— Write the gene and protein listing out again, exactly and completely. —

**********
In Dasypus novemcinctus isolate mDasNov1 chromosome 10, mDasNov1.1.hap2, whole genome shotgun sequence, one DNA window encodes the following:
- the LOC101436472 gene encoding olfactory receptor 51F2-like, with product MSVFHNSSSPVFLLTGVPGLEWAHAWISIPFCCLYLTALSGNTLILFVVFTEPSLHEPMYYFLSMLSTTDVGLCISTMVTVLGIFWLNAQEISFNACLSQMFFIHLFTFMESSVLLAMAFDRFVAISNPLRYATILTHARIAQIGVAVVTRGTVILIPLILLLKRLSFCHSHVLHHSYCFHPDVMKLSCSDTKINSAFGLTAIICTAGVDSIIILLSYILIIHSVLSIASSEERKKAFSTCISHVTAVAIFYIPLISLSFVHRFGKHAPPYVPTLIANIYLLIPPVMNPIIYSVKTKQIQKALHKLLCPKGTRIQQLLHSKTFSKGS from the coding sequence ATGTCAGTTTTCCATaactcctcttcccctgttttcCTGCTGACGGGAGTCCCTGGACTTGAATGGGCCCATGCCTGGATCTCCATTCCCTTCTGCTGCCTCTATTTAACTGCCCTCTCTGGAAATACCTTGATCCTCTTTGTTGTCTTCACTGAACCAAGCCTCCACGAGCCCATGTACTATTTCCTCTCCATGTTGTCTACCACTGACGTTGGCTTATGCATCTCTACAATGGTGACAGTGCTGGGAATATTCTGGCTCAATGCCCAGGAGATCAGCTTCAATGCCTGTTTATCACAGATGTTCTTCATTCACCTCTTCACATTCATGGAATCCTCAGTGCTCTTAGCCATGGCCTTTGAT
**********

In Dasypus novemcinctus isolate mDasNov1 chromosome 10, mDasNov1.1.hap2, whole genome shotgun sequence, one DNA window encodes the following:
- the LOC101436472 gene encoding olfactory receptor 51F2-like, with product MSVFHNSSSPVFLLTGVPGLEWAHAWISIPFCCLYLTALSGNTLILFVVFTEPSLHEPMYYFLSMLSTTDVGLCISTMVTVLGIFWLNAQEISFNACLSQMFFIHLFTFMESSVLLAMAFDRFVAISNPLRYATILTHARIAQIGVAVVTRGTVILIPLILLLKRLSFCHSHVLHHSYCFHPDVMKLSCSDTKINSAFGLTAIICTAGVDSIIILLSYILIIHSVLSIASSEERKKAFSTCISHVTAVAIFYIPLISLSFVHRFGKHAPPYVPTLIANIYLLIPPVMNPIIYSVKTKQIQKALHKLLCPKGTRIQQLLHSKTFSKGS from the coding sequence ATGTCAGTTTTCCATaactcctcttcccctgttttcCTGCTGACGGGAGTCCCTGGACTTGAATGGGCCCATGCCTGGATCTCCATTCCCTTCTGCTGCCTCTATTTAACTGCCCTCTCTGGAAATACCTTGATCCTCTTTGTTGTCTTCACTGAACCAAGCCTCCACGAGCCCATGTACTATTTCCTCTCCATGTTGTCTACCACTGACGTTGGCTTATGCATCTCTACAATGGTGACAGTGCTGGGAATATTCTGGCTCAATGCCCAGGAGATCAGCTTCAATGCCTGTTTATCACAGATGTTCTTCATTCACCTCTTCACATTCATGGAATCCTCAGTGCTCTTAGCCATGGCCTTTGAT